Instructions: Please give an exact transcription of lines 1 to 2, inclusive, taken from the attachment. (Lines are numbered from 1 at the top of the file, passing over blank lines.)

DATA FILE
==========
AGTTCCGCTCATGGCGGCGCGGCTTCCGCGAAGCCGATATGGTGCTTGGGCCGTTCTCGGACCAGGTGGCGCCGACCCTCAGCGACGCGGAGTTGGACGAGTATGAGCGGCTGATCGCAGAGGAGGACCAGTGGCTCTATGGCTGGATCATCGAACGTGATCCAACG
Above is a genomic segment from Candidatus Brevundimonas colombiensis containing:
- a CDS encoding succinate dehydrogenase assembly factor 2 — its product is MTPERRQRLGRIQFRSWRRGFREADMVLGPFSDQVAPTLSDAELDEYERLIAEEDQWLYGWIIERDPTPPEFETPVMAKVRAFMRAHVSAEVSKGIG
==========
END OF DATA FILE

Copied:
AGTTCCGCTCATGGCGGCGCGGCTTCCGCGAAGCCGATATGGTGCTTGGGCCGTTCTCGGACCAGGTGGCGCCGACCCTCAGCGACGCGGAGTTGGACGAGTATGAGCGGCTGATCGCAGAGGAGGACCAGTGGCTCTATGGCTGGATCATCGAACGTGATCCAACG
Above is a genomic segment from Candidatus Brevundimonas colombiensis containing: